In the present study, the prodromes before death were reported in more than half (51.2%) of unexpected natural pediatric deaths. History of respiratory difficulties and fever were the most common alarming signs. The high incidence of respiratory distress and fever is related to many cases of fatal infections, particularly pneumonia.

In this study, alarming manifestations were absent in nearly a third (29.9%) of unexpected natural deaths. Moreover, the cause of death of nearly half of them was unexplained. The most commonly identified causes that led to death without prodromes were congenital anomalies and anaphylactic shock. Studies reported that congenital malformations, especially in the heart, are not usually manifested during life and were diagnosed for the first time during autopsy (Sheppard, 2020; Fnon et al. 2021). Anaphylactic shock has an abrupt onset and rapidly progressive course; thus, prodromes are not usually reported in cases of fatal anaphylaxis (Greenberger et al. 2007).

This research shed light on forensic medicine practice in Egypt as autopsy procedures are done by forensic medical examiners, whereas pathological examination of retained samples is conducted with forensic pathologists. All forensic experts in EFMA are well-trained and work harmoniously to conduct post-mortem examinations adequately (Kharoshah et al. 2011; State Information Service, 2021). It is worth mentioning that in jurisdictions in developed Western countries, the forensic practice is different as forensic pathologists always carry out the entire procedure, starting with the external examination (Al-Waheeb et al. 2015).

The current study was restricted to the sudden natural pediatric deaths referred to the pathology unit of EFMA. However, the present results serve as a valuable reference dataset for deaths in different developmental stages in Egypt. From a forensic perspective, the present study guides forensic practitioners in managing child deaths. Clinically, early diagnosis of potentially fatal diseases might decrease the possibility of death.

Conclusions

The current study investigated the causes of sudden natural deaths in autopsied children in Egypt for 5 years. The included cases were subdivided into neonates, infants, and children. The deaths were assigned as explained, unexplained, and undetermined. Neonates accounted for more than half of included cases. The cause of death is mostly explained in neonates and children, whereas mostly unexplained in infants. Infection-related deaths are more prevalent among children as 60% of infection-related deaths occurred above the age of 1 year. Pneumonia was responsible for nearly two-thirds of infection-related deaths. Regarding body systems, respiratory pathologies accounted for approximately two-thirds of explained deaths.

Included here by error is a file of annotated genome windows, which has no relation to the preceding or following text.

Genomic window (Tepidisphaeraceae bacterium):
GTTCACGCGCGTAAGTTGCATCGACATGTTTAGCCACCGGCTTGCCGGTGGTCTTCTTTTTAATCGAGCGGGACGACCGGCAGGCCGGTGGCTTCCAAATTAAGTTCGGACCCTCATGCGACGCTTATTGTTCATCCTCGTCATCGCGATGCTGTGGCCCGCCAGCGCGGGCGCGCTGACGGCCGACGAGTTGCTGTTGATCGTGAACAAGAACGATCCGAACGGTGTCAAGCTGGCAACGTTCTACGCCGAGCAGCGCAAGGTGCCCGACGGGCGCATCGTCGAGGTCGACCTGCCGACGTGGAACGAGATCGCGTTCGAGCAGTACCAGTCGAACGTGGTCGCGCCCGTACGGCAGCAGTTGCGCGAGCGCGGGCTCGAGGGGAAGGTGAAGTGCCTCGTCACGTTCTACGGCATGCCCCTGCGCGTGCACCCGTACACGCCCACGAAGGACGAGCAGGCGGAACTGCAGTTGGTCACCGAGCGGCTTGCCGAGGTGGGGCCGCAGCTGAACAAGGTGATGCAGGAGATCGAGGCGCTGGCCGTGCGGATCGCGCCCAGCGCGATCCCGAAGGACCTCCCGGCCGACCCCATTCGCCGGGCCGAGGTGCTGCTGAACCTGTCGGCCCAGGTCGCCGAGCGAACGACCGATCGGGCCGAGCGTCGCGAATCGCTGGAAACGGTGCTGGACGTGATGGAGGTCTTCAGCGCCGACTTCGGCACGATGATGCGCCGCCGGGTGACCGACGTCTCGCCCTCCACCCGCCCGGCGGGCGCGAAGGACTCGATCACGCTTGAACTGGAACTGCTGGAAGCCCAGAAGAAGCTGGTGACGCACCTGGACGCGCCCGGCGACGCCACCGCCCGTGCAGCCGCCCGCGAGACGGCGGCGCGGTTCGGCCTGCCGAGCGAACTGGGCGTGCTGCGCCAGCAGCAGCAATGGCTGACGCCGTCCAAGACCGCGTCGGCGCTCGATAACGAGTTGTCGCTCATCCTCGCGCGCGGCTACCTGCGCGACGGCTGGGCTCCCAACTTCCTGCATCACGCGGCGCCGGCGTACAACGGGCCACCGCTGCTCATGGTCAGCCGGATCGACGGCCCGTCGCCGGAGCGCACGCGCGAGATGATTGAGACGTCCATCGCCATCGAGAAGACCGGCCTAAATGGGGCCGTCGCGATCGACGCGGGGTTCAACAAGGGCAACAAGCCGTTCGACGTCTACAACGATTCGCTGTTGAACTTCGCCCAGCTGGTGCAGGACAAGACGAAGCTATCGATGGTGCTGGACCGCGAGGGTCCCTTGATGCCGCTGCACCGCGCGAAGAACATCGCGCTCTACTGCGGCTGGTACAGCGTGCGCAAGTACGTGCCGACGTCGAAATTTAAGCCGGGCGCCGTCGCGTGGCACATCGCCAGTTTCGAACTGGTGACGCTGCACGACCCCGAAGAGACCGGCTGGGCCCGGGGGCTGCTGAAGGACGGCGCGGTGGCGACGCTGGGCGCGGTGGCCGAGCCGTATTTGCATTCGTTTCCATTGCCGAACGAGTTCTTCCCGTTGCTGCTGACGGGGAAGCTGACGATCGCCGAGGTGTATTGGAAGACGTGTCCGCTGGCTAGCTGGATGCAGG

Considering prodromes before death, alarming symptoms were reported in only 51.2% of cases. Congenital anomalies and anaphylactic shock were the most common explained pathologies that presented with sudden death without prodromes. The present study could assist forensic practitioners in managing pediatric deaths. However, similar autopsy-based studies that analyze a wide range of age categories in different populations are recommended.

Availability of data and materials

Tables and figures were attached to the submission files. The raw data of the current study are available and could be provided upon reasonable request.

Abbreviations

DIC:

Disseminated intravascular coagulation

EFMA:

Egyptian Forensic Medical Authority

ICD:

International Classification of Diseases

SIDS:

Sudden infant death syndrome

SUDI:

Sudden unexpected death in infancy

WHO:

World Health Organization

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NF, NI, HH, and SE contributed to the conception of the study, analysis of data, and interpretation of results. NF and HH examined and diagnosed all studied cases. ZS contributed to the analysis of data, reviewing of literature; and drafting of the manuscript. All authors approved the final manuscript.

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Correspondence to Zahraa Khalifa Sobh.

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Fnon, N.F., Ismael, N.EH.S., Hassan, H.H. et al. A postmortem study of unexpected natural pediatric deaths in Egypt. Egypt J Forensic Sci 12, 55 (2022). https://doi.org/10.1186/s41935-022-00313-2

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Keywords

  • Pediatric deaths
  • Unexpected natural death
  • Explained
  • Unexplained
  • Undetermined
  • Egypt